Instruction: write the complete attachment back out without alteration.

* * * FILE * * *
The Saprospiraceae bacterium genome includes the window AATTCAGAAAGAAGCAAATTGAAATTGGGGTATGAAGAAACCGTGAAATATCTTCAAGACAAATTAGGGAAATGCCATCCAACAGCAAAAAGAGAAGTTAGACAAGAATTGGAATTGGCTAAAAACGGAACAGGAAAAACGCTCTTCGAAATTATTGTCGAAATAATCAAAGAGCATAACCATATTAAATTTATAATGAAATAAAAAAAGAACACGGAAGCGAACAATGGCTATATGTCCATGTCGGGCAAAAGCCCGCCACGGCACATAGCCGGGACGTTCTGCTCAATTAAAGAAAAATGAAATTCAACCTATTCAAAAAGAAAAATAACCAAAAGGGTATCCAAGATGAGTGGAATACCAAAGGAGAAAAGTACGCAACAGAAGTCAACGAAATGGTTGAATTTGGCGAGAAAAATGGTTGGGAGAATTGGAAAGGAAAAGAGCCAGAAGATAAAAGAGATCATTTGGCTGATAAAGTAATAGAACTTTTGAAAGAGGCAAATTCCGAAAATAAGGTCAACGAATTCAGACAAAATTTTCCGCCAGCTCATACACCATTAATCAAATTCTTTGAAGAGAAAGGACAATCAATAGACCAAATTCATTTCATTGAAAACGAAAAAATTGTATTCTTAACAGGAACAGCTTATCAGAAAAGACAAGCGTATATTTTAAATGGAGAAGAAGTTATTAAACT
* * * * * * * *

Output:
The Saprospiraceae bacterium genome includes the window AATTCAGAAAGAAGCAAATTGAAATTGGGGTATGAAGAAACCGTGAAATATCTTCAAGACAAATTAGGGAAATGCCATCCAACAGCAAAAAGAGAAGTTAGACAAGAATTGGAATTGGCTAAAAACGGAACAGGAAAAACGCTCTTCGAAATTATTGTCGAAATAATCAAAGAGCATAACCATATTAAATTTATAATGAAATAAAAAAAGAACACGGAAGCGAACAATGGCTATATGTCCATGTCGGGCAAAAGCCCGCCACGGCACATAGCCGGGACGTTCTGCTCAATTAAAGAAAAATGAAATTCAACCTATTCAAAAAGAAAAATAACCAAAAGGGTATCCAAGATGAGTGGAATACCAAAGGAGAAAAGTACGCAACAGAAGTCAACGAAATGGTTGAATTTGGCGAGAAAAATGGTTGGGAGAATTGGAAAGGAAAAGAGCCAGAAGATAAAAGAGATCATTTGGCTGATAAAGTAATAGAACTTTTGAAAGAGGCAAATTCCGAAAATAAGGTCAACGAATTCAGACAAAATTTTCCGCCAGCTCATACACCATTAATCAAATTCTTTGAAGAGAAAGGACAATCAATAGACCAAATTCATTTCATTGAAAACGAAAAAATTGTATTCTTAACAGGAACAGCTTATCAGAAAAGACAAGCGTATATTTTAAATGGAGAAGAAGTTATTAAACT